The UT Campus-Jackal (left) and the UT Campus-Husky (right)
A group of Texas Computer Science (TXCS) researchers from the Autonomous Mobile Robotics Laboratory (AMRL) comprising Joydeep Biswas, Sadegh Rabiee, Jarrett Holtz, Kavan Sikand, Max Svetlik, and John Bachman (UMass Amherst) have reached an incredible milestone in their research: deploying an autonomous robot that autonomously navigates on the campus-scale, resilient to everyday changes and varying conditions.
Professor Biswas leads the AMRL, a UT Austin research group that “performs research in robotics to continually make robots more autonomous, accurate, robust, and efficient, in real-world unstructured environments.” In the video above, the robot, referred to as the UT Campus-Jackal, navigated entirely autonomously from The Gates Dell Complex (GDC) to the Anna Hiss Gymnasium (AHG). The route, which was about 0.6 miles, required the robot to reason about its precise state in the world in real-time, despite unexpected variations in the world including construction, vehicular traffic, and pedestrians, stay on-track and avoid going off-course.
Biswas and his team have been working on topics related to long-term outdoor navigation since 2015 when he worked as an assistant professor at The University of Massachusetts at Amherst. The UT Campus-Jackal is one of two platforms (another being a larger robot called UT Campus-Husky) that the team uses to undertake research on perception and planning for long-term autonomy. This topic includes exploration of building perceptual models that can adapt to changing environments in real-time, allowing agents to identify perception failures independently, and learning robot customization from human demonstrations.
A key to the robot’s successful navigation was the localization method used. At the basic level, localization is how an autonomous agent knows where it is on the map, in relation to other elements. The AMRL used episodic non-Markov localization (EnML), a method introduced by Biswas and Manuela M. Veloso, that “reasons about the world as consisting of three classes of objects: long-term features corresponding to permanent mapped objects, short-term features corresponding to unmapped static objects, and dynamic features corresponding to unmapped moving objects.”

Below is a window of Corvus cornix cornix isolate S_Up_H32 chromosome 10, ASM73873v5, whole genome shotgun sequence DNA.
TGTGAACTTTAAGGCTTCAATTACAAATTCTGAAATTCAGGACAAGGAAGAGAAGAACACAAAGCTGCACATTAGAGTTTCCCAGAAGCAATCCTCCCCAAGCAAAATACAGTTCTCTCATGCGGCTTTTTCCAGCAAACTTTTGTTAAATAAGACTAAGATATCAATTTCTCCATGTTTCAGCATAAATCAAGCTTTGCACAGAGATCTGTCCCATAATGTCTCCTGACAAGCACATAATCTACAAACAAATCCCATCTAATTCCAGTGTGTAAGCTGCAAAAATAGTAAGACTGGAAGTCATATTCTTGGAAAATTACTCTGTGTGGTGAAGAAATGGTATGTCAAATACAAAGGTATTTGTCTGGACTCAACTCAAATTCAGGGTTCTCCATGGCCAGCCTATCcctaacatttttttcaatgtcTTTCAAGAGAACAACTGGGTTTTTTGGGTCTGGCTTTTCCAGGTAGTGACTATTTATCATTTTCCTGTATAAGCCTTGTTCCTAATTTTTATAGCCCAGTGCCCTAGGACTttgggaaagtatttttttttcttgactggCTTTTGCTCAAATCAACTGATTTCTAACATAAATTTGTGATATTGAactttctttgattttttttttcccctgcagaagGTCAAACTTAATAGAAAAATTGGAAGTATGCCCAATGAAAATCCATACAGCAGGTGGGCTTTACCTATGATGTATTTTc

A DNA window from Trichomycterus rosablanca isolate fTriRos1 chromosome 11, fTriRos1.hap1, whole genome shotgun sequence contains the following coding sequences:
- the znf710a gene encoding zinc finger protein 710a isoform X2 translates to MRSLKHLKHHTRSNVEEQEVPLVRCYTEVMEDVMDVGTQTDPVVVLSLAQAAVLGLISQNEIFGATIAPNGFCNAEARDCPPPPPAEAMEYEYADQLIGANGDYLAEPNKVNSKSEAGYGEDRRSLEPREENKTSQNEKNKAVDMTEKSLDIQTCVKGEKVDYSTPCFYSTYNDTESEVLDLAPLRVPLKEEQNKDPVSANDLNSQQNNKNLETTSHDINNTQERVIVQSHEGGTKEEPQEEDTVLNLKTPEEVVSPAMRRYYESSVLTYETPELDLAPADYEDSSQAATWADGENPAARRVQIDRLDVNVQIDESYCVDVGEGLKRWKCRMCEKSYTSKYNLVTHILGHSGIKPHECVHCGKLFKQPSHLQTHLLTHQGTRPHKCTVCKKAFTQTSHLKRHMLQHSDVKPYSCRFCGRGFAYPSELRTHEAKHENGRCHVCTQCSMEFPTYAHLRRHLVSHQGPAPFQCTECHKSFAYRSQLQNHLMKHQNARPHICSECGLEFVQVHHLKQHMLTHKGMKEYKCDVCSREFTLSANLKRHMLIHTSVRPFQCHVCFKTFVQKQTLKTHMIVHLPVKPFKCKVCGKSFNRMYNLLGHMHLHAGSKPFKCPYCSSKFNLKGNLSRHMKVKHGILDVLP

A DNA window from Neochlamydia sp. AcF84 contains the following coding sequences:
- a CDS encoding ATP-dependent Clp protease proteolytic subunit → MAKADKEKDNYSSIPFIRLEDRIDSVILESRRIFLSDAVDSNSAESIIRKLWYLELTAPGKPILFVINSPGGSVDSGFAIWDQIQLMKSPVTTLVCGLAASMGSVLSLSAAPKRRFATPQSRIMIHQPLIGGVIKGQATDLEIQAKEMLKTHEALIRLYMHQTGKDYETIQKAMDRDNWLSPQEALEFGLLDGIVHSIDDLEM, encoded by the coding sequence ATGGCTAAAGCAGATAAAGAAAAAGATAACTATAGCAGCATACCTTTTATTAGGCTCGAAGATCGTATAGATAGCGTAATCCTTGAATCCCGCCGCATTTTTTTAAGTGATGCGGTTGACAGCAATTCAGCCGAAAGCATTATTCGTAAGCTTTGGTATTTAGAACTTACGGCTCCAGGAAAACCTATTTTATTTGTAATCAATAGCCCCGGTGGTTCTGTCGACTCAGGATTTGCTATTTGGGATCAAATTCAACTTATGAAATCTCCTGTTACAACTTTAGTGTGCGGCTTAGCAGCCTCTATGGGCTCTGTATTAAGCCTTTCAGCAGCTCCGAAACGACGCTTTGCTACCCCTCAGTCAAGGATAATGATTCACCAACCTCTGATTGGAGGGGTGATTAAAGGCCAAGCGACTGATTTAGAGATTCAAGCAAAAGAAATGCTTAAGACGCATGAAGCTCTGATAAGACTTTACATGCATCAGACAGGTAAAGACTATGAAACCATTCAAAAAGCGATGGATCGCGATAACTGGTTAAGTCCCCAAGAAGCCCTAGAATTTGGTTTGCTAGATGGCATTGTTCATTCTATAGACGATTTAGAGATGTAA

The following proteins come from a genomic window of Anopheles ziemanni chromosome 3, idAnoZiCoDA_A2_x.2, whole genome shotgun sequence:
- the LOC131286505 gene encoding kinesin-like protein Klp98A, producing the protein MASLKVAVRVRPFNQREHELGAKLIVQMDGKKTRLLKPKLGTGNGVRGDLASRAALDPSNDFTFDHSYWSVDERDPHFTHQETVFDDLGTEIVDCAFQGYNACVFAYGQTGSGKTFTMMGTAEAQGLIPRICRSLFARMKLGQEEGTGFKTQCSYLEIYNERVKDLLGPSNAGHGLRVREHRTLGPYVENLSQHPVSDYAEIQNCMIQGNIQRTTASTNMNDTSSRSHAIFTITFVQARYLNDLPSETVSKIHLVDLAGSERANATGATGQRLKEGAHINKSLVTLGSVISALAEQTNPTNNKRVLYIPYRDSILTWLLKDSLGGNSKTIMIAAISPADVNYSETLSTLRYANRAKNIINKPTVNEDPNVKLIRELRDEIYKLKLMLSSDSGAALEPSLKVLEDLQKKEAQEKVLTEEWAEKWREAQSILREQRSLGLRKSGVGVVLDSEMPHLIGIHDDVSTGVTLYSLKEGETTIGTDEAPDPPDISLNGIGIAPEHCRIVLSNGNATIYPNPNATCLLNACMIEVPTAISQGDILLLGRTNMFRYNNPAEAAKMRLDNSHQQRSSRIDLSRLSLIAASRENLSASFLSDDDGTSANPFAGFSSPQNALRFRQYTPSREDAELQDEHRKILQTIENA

Imagine that the robot the AMRL deployed was sent out to navigate autonomously at three different times during UT Austin’s academic calendar: during freshman orientation, during a Student Organization fair, and during midterms. In each scenario, the robot is navigating the same distance and the same path. It can expect that the building and statues that it passes to remain constant throughout each excursion. Yet, each time that it’s deployed, the robot experiences non-static objects that can affect its journey: lost freshmen, tables, packs of students making their way to class. For robots that are deployed long-term, these potential changes need to be accounted for, and the robot has to understand that the map it has of the terrain most likely won’t remain static. EnML is a localization method that helps autonomous agents account for the changes in their environment, to help them navigate in a more natural way.
Biswas stated that the AMRL is “excited to have the robot autonomously perform experiments during such deployments, to improve its own perception algorithms in the wild,” noting that they are “also interested in performing such tasks like mail and package delivery.”
This project is being funded by UT’s Good Systems, which is a grand challenge working at the intersection of artificial intelligence and human values. Read more about these robots and Good Systems’ journey here!